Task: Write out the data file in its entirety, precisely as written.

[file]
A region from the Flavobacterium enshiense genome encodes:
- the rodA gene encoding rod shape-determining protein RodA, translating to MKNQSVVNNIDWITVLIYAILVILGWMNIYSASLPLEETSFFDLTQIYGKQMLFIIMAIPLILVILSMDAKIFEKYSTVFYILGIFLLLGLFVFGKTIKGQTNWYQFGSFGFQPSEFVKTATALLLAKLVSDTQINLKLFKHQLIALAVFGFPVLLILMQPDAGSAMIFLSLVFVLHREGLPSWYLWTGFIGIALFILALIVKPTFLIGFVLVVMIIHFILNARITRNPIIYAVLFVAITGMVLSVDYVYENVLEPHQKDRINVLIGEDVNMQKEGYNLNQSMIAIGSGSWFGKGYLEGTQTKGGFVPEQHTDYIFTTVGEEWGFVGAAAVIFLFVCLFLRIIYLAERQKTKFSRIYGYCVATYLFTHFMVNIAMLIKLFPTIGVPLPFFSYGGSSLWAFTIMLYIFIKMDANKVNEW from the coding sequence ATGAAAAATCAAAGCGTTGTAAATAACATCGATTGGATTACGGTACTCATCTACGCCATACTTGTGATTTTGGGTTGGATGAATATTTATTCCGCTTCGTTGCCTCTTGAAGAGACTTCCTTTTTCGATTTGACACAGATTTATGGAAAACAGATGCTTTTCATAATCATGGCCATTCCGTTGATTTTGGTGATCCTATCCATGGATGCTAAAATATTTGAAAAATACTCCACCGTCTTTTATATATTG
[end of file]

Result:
A region from the Flavobacterium enshiense genome encodes:
- the rodA gene encoding rod shape-determining protein RodA, translating to MKNQSVVNNIDWITVLIYAILVILGWMNIYSASLPLEETSFFDLTQIYGKQMLFIIMAIPLILVILSMDAKIFEKYSTVFYILGIFLLLGLFVFGKTIKGQTNWYQFGSFGFQPSEFVKTATALLLAKLVSDTQINLKLFKHQLIALAVFGFPVLLILMQPDAGSAMIFLSLVFVLHREGLPSWYLWTGFIGIALFILALIVKPTFLIGFVLVVMIIHFILNARITRNPIIYAVLFVAITGMVLSVDYVYENVLEPHQKDRINVLIGEDVNMQKEGYNLNQSMIAIGSGSWFGKGYLEGTQTKGGFVPEQHTDYIFTTVGEEWGFVGAAAVIFLFVCLFLRIIYLAERQKTKFSRIYGYCVATYLFTHFMVNIAMLIKLFPTIGVPLPFFSYGGSSLWAFTIMLYIFIKMDANKVNEW from the coding sequence ATGAAAAATCAAAGCGTTGTAAATAACATCGATTGGATTACGGTACTCATCTACGCCATACTTGTGATTTTGGGTTGGATGAATATTTATTCCGCTTCGTTGCCTCTTGAAGAGACTTCCTTTTTCGATTTGACACAGATTTATGGAAAACAGATGCTTTTCATAATCATGGCCATTCCGTTGATTTTGGTGATCCTATCCATGGATGCTAAAATATTTGAAAAATACTCCACCGTCTTTTATATATTG